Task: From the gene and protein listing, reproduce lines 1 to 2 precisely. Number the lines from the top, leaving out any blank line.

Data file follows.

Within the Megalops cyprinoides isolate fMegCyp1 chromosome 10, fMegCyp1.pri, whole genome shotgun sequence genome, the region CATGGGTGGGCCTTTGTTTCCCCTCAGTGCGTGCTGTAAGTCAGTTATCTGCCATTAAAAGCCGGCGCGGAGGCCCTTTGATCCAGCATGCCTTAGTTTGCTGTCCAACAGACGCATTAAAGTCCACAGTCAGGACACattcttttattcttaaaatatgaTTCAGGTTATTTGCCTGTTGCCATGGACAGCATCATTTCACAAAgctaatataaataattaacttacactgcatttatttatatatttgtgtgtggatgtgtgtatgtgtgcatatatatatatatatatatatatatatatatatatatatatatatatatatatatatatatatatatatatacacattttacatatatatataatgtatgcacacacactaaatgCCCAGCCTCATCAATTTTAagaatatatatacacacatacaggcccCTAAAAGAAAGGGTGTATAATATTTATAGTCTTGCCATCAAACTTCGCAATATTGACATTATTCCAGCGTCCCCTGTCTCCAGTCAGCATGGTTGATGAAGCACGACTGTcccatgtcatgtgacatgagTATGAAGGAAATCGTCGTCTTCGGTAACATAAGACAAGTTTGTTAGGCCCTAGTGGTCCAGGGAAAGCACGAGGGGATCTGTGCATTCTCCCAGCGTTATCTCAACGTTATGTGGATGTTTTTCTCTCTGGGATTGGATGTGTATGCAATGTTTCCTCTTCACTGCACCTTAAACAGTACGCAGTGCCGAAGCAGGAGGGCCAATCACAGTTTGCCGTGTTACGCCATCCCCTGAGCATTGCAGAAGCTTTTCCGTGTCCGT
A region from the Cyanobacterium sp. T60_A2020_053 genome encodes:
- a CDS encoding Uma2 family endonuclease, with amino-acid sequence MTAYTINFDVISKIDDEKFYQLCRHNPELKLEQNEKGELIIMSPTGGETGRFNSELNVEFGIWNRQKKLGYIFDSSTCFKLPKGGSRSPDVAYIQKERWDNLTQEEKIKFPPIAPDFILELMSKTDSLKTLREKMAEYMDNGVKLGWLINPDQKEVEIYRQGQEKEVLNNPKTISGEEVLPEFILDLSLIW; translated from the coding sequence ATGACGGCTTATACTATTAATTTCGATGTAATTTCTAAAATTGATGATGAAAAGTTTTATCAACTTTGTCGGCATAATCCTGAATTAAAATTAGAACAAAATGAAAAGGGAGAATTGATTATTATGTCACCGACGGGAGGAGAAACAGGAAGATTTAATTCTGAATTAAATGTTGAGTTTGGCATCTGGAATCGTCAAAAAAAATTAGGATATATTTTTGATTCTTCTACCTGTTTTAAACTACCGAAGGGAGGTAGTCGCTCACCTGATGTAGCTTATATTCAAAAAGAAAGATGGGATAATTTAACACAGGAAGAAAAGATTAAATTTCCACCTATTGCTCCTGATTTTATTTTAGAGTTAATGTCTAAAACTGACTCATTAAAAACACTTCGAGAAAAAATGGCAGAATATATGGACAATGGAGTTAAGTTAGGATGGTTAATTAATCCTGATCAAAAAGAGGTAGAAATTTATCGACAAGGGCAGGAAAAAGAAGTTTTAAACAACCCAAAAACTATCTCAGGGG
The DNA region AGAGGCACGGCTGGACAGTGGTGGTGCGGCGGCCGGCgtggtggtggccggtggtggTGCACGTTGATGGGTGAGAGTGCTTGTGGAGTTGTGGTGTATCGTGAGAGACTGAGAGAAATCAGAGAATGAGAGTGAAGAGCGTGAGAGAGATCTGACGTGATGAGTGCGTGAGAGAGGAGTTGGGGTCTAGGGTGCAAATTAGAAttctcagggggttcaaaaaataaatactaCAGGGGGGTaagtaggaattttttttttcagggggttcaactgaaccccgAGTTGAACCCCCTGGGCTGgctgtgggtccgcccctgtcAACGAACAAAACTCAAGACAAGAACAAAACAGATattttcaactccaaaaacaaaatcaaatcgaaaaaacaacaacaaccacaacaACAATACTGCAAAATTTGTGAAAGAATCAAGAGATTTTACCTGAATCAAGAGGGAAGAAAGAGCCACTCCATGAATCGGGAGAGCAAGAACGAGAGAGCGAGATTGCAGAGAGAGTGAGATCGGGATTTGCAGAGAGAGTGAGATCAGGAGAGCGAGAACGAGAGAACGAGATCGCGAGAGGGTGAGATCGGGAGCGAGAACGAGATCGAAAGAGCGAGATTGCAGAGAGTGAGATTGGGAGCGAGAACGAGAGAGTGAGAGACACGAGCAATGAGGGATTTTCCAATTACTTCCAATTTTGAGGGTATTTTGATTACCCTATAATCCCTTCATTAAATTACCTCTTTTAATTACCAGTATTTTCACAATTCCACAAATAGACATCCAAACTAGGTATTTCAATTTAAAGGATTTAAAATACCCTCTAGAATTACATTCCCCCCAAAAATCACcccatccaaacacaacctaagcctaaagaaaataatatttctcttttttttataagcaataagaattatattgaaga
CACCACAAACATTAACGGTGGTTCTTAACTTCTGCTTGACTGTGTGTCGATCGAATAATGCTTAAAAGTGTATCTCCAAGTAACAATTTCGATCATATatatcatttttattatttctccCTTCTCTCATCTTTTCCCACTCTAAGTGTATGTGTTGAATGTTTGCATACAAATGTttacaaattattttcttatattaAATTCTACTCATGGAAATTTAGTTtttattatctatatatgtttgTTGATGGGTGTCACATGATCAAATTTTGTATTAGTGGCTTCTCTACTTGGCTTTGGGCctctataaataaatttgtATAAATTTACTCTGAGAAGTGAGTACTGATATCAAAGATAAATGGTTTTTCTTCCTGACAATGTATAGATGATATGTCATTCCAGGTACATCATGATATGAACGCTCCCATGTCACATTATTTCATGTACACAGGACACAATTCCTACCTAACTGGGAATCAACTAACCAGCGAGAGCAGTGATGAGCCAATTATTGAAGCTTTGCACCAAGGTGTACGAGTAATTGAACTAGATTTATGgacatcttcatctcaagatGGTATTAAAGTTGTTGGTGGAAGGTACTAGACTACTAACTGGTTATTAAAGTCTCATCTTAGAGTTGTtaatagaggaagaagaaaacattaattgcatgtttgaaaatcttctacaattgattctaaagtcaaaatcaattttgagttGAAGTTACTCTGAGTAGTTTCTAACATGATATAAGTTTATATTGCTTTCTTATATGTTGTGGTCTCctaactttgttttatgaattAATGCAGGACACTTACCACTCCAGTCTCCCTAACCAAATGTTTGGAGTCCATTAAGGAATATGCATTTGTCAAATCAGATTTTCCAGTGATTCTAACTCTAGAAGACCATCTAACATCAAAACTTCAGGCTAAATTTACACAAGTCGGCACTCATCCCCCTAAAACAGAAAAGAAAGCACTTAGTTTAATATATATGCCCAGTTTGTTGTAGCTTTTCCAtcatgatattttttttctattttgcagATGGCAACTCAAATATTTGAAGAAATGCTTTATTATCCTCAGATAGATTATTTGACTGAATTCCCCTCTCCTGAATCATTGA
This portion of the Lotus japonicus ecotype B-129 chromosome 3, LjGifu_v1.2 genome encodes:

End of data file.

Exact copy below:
Within the Megalops cyprinoides isolate fMegCyp1 chromosome 10, fMegCyp1.pri, whole genome shotgun sequence genome, the region CATGGGTGGGCCTTTGTTTCCCCTCAGTGCGTGCTGTAAGTCAGTTATCTGCCATTAAAAGCCGGCGCGGAGGCCCTTTGATCCAGCATGCCTTAGTTTGCTGTCCAACAGACGCATTAAAGTCCACAGTCAGGACACattcttttattcttaaaatatgaTTCAGGTTATTTGCCTGTTGCCATGGACAGCATCATTTCACAAAgctaatataaataattaacttacactgcatttatttatatatttgtgtgtggatgtgtgtatgtgtgcatatatatatatatatatatatatatatatatatatatatatatatatatatatatatatatatatatatatacacattttacatatatatataatgtatgcacacacactaaatgCCCAGCCTCATCAATTTTAagaatatatatacacacatacaggcccCTAAAAGAAAGGGTGTATAATATTTATAGTCTTGCCATCAAACTTCGCAATATTGACATTATTCCAGCGTCCCCTGTCTCCAGTCAGCATGGTTGATGAAGCACGACTGTcccatgtcatgtgacatgagTATGAAGGAAATCGTCGTCTTCGGTAACATAAGACAAGTTTGTTAGGCCCTAGTGGTCCAGGGAAAGCACGAGGGGATCTGTGCATTCTCCCAGCGTTATCTCAACGTTATGTGGATGTTTTTCTCTCTGGGATTGGATGTGTATGCAATGTTTCCTCTTCACTGCACCTTAAACAGTACGCAGTGCCGAAGCAGGAGGGCCAATCACAGTTTGCCGTGTTACGCCATCCCCTGAGCATTGCAGAAGCTTTTCCGTGTCCGT
A region from the Cyanobacterium sp. T60_A2020_053 genome encodes: